Support to the African Ministers Council on Water (AMCOW)
African Ministers' Council on Water (AMCOW) was formed to primarily promote cooperation, security, social and economic development and poverty eradication of member states through the management of water resources and provision of water supply services. It was inspired by African Union’s economic goals and political integration aimed at providing strategic oversight of the management of water on the continent. The Mission of AMCOW is to provide political leadership, policy direction and advocacy in the provision, use and management of water resources for sustainable social and economic development and maintenance of African ecosystems within an equitable regional representation on all its bodies.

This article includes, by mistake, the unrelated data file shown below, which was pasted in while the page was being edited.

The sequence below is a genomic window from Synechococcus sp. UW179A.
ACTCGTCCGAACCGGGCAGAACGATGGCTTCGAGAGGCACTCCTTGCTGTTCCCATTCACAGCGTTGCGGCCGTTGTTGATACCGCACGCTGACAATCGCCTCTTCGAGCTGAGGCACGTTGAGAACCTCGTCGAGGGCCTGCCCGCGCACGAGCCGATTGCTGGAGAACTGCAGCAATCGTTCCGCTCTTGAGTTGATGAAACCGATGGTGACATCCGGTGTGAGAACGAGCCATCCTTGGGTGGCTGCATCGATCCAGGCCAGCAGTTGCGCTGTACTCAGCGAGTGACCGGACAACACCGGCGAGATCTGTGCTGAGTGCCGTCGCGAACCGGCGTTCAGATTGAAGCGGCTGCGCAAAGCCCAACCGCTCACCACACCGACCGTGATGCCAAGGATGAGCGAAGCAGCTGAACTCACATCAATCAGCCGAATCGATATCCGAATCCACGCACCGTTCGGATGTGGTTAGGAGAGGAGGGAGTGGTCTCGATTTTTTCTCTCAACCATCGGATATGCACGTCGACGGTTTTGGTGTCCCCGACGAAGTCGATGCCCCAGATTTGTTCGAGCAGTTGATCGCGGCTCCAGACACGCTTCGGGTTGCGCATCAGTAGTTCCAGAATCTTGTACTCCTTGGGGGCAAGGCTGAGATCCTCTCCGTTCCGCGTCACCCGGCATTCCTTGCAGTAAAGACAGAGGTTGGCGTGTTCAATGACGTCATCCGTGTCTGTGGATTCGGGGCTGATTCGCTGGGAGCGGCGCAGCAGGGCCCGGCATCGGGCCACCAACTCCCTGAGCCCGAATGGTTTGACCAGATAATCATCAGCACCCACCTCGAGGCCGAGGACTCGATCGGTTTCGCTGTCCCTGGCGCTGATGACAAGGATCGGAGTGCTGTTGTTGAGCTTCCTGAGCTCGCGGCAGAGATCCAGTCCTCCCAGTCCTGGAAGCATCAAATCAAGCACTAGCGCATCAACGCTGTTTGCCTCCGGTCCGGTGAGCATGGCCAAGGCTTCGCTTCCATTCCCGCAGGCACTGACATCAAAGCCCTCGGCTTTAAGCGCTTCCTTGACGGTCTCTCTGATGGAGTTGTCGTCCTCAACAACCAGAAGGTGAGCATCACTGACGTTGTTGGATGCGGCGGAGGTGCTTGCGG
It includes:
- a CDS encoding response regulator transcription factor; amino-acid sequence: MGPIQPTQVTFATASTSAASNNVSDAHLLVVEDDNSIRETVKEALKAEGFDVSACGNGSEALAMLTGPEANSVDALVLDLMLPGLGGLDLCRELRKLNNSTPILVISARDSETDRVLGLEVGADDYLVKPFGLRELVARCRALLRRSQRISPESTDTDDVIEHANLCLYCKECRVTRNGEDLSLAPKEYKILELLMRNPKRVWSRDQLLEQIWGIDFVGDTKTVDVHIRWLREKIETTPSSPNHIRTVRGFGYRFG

The main challenge for the water sector in Africa is four-fold: meeting the basic needs in terms of domestic water supply and sanitation; supporting secure food supply, protecting ecosystems and managing risks; promoting water governance through sharing water resources; ensuring knowledge base and valuing and allocating water.
ROA is assisting the Council and its work through the following activities:
- ROA provides technical support to AMCOW as a regional institution on water issues.
- UNEP hosts and manages the AMCOW Trust Fund, which it launched with a contribution of US $ 100,000 in February 2005. The European Union provided US $ 3.3 Million (EURO 2.6 Million) to support implementation of AMCOW’s Triennial Work Programme, 2007 - 2009. African government members of AMCOW have committed to contribute, collectively, at least USD 530,000 annually to the Trust Fund to facilitate the implementation of the Work Programme.
Nairobi River Basin Programme (NRBP)